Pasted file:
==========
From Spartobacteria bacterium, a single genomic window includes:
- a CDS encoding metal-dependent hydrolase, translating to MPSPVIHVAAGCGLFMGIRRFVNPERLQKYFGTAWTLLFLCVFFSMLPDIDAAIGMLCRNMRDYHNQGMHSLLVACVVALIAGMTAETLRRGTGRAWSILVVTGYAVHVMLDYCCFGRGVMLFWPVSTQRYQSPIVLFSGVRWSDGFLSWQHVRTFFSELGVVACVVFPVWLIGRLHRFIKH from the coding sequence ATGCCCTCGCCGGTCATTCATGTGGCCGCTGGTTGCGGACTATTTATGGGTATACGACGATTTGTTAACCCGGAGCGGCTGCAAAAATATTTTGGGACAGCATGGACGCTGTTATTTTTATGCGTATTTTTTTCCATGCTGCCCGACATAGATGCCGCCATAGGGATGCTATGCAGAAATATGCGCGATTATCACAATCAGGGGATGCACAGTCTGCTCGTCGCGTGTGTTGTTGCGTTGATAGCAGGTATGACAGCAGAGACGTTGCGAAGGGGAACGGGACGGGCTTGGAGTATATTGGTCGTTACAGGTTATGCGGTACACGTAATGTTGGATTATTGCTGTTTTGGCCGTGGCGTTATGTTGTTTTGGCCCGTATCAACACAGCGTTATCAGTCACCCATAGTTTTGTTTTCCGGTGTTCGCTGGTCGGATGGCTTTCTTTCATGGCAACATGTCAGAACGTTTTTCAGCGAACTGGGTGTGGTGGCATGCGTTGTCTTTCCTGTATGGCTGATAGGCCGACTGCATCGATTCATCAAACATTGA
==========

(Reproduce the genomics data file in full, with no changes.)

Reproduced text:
From Spartobacteria bacterium, a single genomic window includes:
- a CDS encoding metal-dependent hydrolase, translating to MPSPVIHVAAGCGLFMGIRRFVNPERLQKYFGTAWTLLFLCVFFSMLPDIDAAIGMLCRNMRDYHNQGMHSLLVACVVALIAGMTAETLRRGTGRAWSILVVTGYAVHVMLDYCCFGRGVMLFWPVSTQRYQSPIVLFSGVRWSDGFLSWQHVRTFFSELGVVACVVFPVWLIGRLHRFIKH from the coding sequence ATGCCCTCGCCGGTCATTCATGTGGCCGCTGGTTGCGGACTATTTATGGGTATACGACGATTTGTTAACCCGGAGCGGCTGCAAAAATATTTTGGGACAGCATGGACGCTGTTATTTTTATGCGTATTTTTTTCCATGCTGCCCGACATAGATGCCGCCATAGGGATGCTATGCAGAAATATGCGCGATTATCACAATCAGGGGATGCACAGTCTGCTCGTCGCGTGTGTTGTTGCGTTGATAGCAGGTATGACAGCAGAGACGTTGCGAAGGGGAACGGGACGGGCTTGGAGTATATTGGTCGTTACAGGTTATGCGGTACACGTAATGTTGGATTATTGCTGTTTTGGCCGTGGCGTTATGTTGTTTTGGCCCGTATCAACACAGCGTTATCAGTCACCCATAGTTTTGTTTTCCGGTGTTCGCTGGTCGGATGGCTTTCTTTCATGGCAACATGTCAGAACGTTTTTCAGCGAACTGGGTGTGGTGGCATGCGTTGTCTTTCCTGTATGGCTGATAGGCCGACTGCATCGATTCATCAAACATTGA